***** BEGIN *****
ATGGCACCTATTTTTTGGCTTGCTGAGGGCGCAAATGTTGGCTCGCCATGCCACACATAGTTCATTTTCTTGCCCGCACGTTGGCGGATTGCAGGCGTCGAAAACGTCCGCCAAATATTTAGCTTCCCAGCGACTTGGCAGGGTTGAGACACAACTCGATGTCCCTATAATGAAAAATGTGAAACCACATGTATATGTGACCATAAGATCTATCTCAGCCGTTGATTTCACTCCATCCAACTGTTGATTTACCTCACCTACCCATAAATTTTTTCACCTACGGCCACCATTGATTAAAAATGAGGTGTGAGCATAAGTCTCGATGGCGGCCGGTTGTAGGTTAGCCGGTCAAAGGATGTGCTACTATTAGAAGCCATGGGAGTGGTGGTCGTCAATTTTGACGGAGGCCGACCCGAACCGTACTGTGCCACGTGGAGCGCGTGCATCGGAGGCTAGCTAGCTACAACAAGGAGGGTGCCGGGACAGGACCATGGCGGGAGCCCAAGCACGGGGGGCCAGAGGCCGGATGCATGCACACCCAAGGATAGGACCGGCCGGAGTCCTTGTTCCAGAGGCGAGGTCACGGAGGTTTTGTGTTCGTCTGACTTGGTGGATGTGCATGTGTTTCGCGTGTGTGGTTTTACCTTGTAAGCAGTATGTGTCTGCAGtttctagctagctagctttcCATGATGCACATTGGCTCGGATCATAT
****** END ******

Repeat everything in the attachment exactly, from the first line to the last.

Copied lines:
ATGGCACCTATTTTTTGGCTTGCTGAGGGCGCAAATGTTGGCTCGCCATGCCACACATAGTTCATTTTCTTGCCCGCACGTTGGCGGATTGCAGGCGTCGAAAACGTCCGCCAAATATTTAGCTTCCCAGCGACTTGGCAGGGTTGAGACACAACTCGATGTCCCTATAATGAAAAATGTGAAACCACATGTATATGTGACCATAAGATCTATCTCAGCCGTTGATTTCACTCCATCCAACTGTTGATTTACCTCACCTACCCATAAATTTTTTCACCTACGGCCACCATTGATTAAAAATGAGGTGTGAGCATAAGTCTCGATGGCGGCCGGTTGTAGGTTAGCCGGTCAAAGGATGTGCTACTATTAGAAGCCATGGGAGTGGTGGTCGTCAATTTTGACGGAGGCCGACCCGAACCGTACTGTGCCACGTGGAGCGCGTGCATCGGAGGCTAGCTAGCTACAACAAGGAGGGTGCCGGGACAGGACCATGGCGGGAGCCCAAGCACGGGGGGCCAGAGGCCGGATGCATGCACACCCAAGGATAGGACCGGCCGGAGTCCTTGTTCCAGAGGCGAGGTCACGGAGGTTTTGTGTTCGTCTGACTTGGTGGATGTGCATGTGTTTCGCGTGTGTGGTTTTACCTTGTAAGCAGTATGTGTCTGCAGtttctagctagctagctttcCATGATGCACATTGGCTCGGATCATAT